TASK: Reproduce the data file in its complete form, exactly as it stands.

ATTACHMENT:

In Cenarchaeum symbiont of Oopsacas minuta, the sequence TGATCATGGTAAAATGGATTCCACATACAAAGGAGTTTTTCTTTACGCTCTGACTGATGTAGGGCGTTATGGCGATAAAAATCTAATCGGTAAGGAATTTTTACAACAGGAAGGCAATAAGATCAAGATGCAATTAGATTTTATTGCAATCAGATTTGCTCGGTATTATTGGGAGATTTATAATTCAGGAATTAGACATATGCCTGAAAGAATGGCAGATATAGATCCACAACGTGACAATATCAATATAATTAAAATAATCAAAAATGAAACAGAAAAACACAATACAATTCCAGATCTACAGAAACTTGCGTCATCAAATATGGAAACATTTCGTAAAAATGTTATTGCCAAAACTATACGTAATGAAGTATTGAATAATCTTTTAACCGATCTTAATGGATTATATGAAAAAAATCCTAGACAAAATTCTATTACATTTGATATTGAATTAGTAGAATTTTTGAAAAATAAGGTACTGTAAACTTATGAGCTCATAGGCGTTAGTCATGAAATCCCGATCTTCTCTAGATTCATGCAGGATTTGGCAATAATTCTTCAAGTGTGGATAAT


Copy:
In Cenarchaeum symbiont of Oopsacas minuta, the sequence TGATCATGGTAAAATGGATTCCACATACAAAGGAGTTTTTCTTTACGCTCTGACTGATGTAGGGCGTTATGGCGATAAAAATCTAATCGGTAAGGAATTTTTACAACAGGAAGGCAATAAGATCAAGATGCAATTAGATTTTATTGCAATCAGATTTGCTCGGTATTATTGGGAGATTTATAATTCAGGAATTAGACATATGCCTGAAAGAATGGCAGATATAGATCCACAACGTGACAATATCAATATAATTAAAATAATCAAAAATGAAACAGAAAAACACAATACAATTCCAGATCTACAGAAACTTGCGTCATCAAATATGGAAACATTTCGTAAAAATGTTATTGCCAAAACTATACGTAATGAAGTATTGAATAATCTTTTAACCGATCTTAATGGATTATATGAAAAAAATCCTAGACAAAATTCTATTACATTTGATATTGAATTAGTAGAATTTTTGAAAAATAAGGTACTGTAAACTTATGAGCTCATAGGCGTTAGTCATGAAATCCCGATCTTCTCTAGATTCATGCAGGATTTGGCAATAATTCTTCAAGTGTGGATAAT